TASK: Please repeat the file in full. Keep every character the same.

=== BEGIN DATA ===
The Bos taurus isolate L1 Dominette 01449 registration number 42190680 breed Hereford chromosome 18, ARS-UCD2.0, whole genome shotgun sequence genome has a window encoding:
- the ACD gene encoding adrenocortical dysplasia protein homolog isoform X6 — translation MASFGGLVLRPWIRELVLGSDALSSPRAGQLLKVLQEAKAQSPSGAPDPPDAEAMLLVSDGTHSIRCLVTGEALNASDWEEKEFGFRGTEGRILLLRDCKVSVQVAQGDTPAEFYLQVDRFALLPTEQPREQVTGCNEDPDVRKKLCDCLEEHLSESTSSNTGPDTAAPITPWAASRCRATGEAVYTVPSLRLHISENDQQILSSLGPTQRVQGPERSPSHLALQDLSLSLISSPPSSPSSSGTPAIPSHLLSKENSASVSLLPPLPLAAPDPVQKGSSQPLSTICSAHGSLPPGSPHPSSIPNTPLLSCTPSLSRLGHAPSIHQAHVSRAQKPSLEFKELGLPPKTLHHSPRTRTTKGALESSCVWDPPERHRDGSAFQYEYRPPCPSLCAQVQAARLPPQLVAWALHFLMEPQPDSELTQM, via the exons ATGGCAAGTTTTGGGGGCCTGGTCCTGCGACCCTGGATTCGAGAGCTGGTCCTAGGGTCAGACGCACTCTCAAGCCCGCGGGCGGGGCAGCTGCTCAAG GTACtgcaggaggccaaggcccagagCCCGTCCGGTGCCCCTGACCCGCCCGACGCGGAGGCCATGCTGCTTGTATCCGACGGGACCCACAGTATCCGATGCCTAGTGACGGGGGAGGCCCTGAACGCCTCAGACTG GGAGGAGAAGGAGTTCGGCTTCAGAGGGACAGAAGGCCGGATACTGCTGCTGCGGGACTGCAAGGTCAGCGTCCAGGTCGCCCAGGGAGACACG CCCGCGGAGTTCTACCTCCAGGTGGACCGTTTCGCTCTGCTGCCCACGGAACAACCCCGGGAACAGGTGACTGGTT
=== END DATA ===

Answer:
The Bos taurus isolate L1 Dominette 01449 registration number 42190680 breed Hereford chromosome 18, ARS-UCD2.0, whole genome shotgun sequence genome has a window encoding:
- the ACD gene encoding adrenocortical dysplasia protein homolog isoform X6 — translation MASFGGLVLRPWIRELVLGSDALSSPRAGQLLKVLQEAKAQSPSGAPDPPDAEAMLLVSDGTHSIRCLVTGEALNASDWEEKEFGFRGTEGRILLLRDCKVSVQVAQGDTPAEFYLQVDRFALLPTEQPREQVTGCNEDPDVRKKLCDCLEEHLSESTSSNTGPDTAAPITPWAASRCRATGEAVYTVPSLRLHISENDQQILSSLGPTQRVQGPERSPSHLALQDLSLSLISSPPSSPSSSGTPAIPSHLLSKENSASVSLLPPLPLAAPDPVQKGSSQPLSTICSAHGSLPPGSPHPSSIPNTPLLSCTPSLSRLGHAPSIHQAHVSRAQKPSLEFKELGLPPKTLHHSPRTRTTKGALESSCVWDPPERHRDGSAFQYEYRPPCPSLCAQVQAARLPPQLVAWALHFLMEPQPDSELTQM, via the exons ATGGCAAGTTTTGGGGGCCTGGTCCTGCGACCCTGGATTCGAGAGCTGGTCCTAGGGTCAGACGCACTCTCAAGCCCGCGGGCGGGGCAGCTGCTCAAG GTACtgcaggaggccaaggcccagagCCCGTCCGGTGCCCCTGACCCGCCCGACGCGGAGGCCATGCTGCTTGTATCCGACGGGACCCACAGTATCCGATGCCTAGTGACGGGGGAGGCCCTGAACGCCTCAGACTG GGAGGAGAAGGAGTTCGGCTTCAGAGGGACAGAAGGCCGGATACTGCTGCTGCGGGACTGCAAGGTCAGCGTCCAGGTCGCCCAGGGAGACACG CCCGCGGAGTTCTACCTCCAGGTGGACCGTTTCGCTCTGCTGCCCACGGAACAACCCCGGGAACAGGTGACTGGTT